Cooking Up Good Communication Skills in the Speech Room

- October 13, 2018


Benjamin Franklin said, “Tell me and I forget, Teach me and I remember,Involve me and I learn.”  Our Founding Father’s words are just as significant and insightful today as they were in the 1700’s!   As a speech and language specialist who teaches students with auditory processing and attention deficits, I know that  “Tell me”  can be such a challenge for so many of our students; however “Teach me” and “Involve me”  through multisensory learning techniques are what we do best at The Bridge Academy.  I have the privilege of working in a school where we employ effective learning strategies on a daily basis across all content areas, as well as in the speech and language program. 

So what does a typical day in Mrs. Kesting’s speech room look like?  You may (or may not) be surprised to know that speech therapists do a lot more than just fix speech sounds.   Let me compare my job to my favorite“Everything Cookie.”  (Yes, I digress, but if you know me, you will understand the need for a food-related analogy.)  Take your traditional cookie dough batter and add 1 ½ cups of oats (vocabulary building), one cup of chocolate chips(auditory processing), ½ cup of shredded coconut (conversation skills), one cup of dried cherries (organization skills), one cup of toffee pieces (writing skills), one ½ cup of pecans (problem solving and inferencing skills), one teaspoon of cinnamon (growth mindset).  To this mixture add a secret ingredient.  Do you want to know what that ingredient is?  Strategies! Without strategies the cookies will never bake properly.  These strategies consist of a cup of visual aids and other multisensory approaches and two tablespoons of technology. Bake at 350 degrees in a nurturing environment. 

I think you get the idea! Most of my day is spent working on a wide variety of communication areas,resulting in a “cookie” that is bursting with flavor!    

Ben Franklin’s quote comes into play in my therapy sessions on a daily basis as I work to effectively tell, teach and involve my students through the use of strategies (that secret ingredient) to help them gain success.  This year I have been focusing on teaching many of my students to use a greater variety of vocabulary in their spoken and written language through a strategy called “Shades of Meaning.”   I picked up some paint swatches from the hardware store to demonstrate this concept.  We took common or “weak” words and wrote them on the lightest shade of the swatches. Then we brainstormed similar words that grew in strength, intensity and meaning and wrote them on the darker shades. These visuals are an engaging and effective way to teach my students how to use an assortment of words when expressing ideas.  We also had fun reading all the creative paint colors on the swatches and discussing why they thought the names were fitting. (We discovered that “fudgesicle” is a shade of brown and orange writing paper has shades named “roasted squash”and “apricot honey.”  Who knew paint could be so delicious?! )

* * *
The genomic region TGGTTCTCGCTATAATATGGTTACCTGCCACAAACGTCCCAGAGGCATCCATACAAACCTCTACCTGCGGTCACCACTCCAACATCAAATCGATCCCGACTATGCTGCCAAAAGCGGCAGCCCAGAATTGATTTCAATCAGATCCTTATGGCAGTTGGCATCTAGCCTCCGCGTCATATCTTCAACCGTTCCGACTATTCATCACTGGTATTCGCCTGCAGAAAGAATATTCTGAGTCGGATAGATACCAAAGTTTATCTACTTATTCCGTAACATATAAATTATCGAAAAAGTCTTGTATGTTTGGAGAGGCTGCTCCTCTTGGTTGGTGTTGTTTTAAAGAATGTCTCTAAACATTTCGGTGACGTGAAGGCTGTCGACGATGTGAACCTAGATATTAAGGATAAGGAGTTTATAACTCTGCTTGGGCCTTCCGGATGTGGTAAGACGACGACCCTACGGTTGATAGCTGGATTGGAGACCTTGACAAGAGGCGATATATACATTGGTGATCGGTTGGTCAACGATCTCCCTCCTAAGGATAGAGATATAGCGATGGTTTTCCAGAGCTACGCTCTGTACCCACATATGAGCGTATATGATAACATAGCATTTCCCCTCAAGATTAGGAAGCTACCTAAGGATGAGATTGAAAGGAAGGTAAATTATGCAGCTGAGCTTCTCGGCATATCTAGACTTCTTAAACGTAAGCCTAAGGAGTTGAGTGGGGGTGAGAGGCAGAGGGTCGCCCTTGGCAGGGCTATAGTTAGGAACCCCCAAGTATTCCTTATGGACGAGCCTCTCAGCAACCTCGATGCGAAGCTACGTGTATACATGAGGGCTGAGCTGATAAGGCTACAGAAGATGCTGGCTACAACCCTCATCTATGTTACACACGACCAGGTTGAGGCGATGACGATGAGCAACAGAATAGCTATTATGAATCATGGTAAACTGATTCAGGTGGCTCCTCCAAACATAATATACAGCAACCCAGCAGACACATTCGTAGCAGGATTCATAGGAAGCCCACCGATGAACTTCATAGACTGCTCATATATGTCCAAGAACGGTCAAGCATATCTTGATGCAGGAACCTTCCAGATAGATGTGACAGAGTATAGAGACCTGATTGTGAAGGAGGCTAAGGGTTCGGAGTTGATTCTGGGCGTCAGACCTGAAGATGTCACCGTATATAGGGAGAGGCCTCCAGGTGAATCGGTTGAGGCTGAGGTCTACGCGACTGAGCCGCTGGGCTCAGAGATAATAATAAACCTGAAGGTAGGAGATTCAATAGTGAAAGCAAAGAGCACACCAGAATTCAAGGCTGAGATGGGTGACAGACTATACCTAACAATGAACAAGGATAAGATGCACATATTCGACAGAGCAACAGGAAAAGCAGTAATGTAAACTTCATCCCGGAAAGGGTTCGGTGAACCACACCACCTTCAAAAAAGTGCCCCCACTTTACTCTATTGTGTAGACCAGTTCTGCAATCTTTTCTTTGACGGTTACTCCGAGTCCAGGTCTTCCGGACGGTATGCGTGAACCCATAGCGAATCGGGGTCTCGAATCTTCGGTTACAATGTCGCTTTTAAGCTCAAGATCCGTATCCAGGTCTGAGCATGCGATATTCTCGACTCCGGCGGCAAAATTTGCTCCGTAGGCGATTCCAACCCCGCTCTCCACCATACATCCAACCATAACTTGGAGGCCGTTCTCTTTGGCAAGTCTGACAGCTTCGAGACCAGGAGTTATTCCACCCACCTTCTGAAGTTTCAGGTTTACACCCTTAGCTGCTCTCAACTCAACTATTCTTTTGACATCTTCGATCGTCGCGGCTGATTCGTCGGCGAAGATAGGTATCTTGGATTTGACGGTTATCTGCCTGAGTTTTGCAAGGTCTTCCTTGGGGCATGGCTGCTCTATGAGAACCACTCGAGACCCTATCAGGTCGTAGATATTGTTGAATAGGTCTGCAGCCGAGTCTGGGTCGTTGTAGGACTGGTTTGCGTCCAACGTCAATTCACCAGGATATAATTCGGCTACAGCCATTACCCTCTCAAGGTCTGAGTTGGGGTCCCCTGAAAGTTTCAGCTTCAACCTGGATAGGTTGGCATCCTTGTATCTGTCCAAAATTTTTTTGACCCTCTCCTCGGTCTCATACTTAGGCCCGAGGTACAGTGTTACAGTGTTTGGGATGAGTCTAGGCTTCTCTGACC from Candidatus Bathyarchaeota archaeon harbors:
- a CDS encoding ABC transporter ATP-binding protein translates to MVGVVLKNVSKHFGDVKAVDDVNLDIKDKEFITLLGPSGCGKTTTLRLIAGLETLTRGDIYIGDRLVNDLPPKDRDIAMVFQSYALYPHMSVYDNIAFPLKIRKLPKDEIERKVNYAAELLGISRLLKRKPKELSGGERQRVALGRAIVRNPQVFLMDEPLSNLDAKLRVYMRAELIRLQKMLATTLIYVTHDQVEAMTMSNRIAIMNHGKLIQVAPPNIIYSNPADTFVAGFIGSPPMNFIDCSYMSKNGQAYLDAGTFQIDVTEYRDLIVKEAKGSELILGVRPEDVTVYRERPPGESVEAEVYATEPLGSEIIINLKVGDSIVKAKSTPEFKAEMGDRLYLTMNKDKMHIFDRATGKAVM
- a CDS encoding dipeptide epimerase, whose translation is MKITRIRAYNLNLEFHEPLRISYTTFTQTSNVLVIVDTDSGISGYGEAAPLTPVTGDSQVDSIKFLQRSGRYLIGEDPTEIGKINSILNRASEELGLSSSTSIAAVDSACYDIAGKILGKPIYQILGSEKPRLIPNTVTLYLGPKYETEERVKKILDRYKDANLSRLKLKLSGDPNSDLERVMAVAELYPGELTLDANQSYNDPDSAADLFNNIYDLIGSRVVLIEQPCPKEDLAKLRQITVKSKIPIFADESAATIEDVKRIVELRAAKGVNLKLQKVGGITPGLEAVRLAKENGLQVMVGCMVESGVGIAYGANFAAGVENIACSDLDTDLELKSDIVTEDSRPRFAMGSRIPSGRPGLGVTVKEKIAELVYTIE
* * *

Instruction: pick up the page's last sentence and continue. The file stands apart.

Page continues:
We took the paint swatches and cut them into pieces, mixing them up into a pile and then reassembling them as we practiced using the words in sentence examples.  Teach me and Involve me were definitely alive and well during these activities!  More importantly, my students were motivated and enjoying the learning process. 

If Ben Franklin were here today, I think he would approve (while enjoying a cookie or two, of course!)   

I couldn’t complete this post without sharing my recipe for “Everything Cookies.”  Good communication skills never tasted so sweet!  Bon Apetit!

Rose Ann Kesting

Speech-Language Specialist

Everything Cookies


  • 1 cup (2 sticks) unsalted butter, softened
  • 1/2 cup granulated sugar
  • 1/2 cup light-brown sugar
  • 2 large eggs
  • 2 teaspoons pure vanilla extract
  • 1 tsp. cinnamon
  • 2 cups all-purpose flour
  • 1 teaspoon baking soda
  • 1/2 teaspoon baking powder
  • 1 teaspoon salt
  • 1 1/2 cups old-fashioned rolled oats
  • 1/2 cup sweetened shredded coconut
  • 1 cup toffee bits (Heath Bar, SKOR)
  • 1 cup roughly chopped dark chocolate
  • 1 cup dried cherries
  • 1 cup chopped pecans or walnuts



  1. Preheat oven to 350 degrees. Line baking sheets with nonstick baking mats or parchment paper.
  2. In the bowl of an electric mixer fitted with the paddle attachment, cream together butter and both sugars. Beat in eggs, one at a time, until well blended. Stir in vanilla.
  3. In a medium bowl, whisk together flour, baking soda, baking powder, cinnamon and salt. With the mixer on low, gradually add to the butter mixture; continue mixing until well combined. Add the oats, coconut, toffee, chocolate, cherries, pecans and mix on low until just combined.
  4. Using a 2-inch ice-cream scoop, drop batter onto prepared baking sheets about 2 inches apart. Press tops down with the bottom of a glass, sprayed with nonstick cooking spray, to flatten cookies evenly. Transfer baking sheets to oven and bake until golden, 12 to 14 minutes.
  5. Let cookies cool on baking sheet for 2 minutes before transferring to a wire rack to cool completely. Makes about 18 cookies.

(Recipe adapted from Martha Stewart)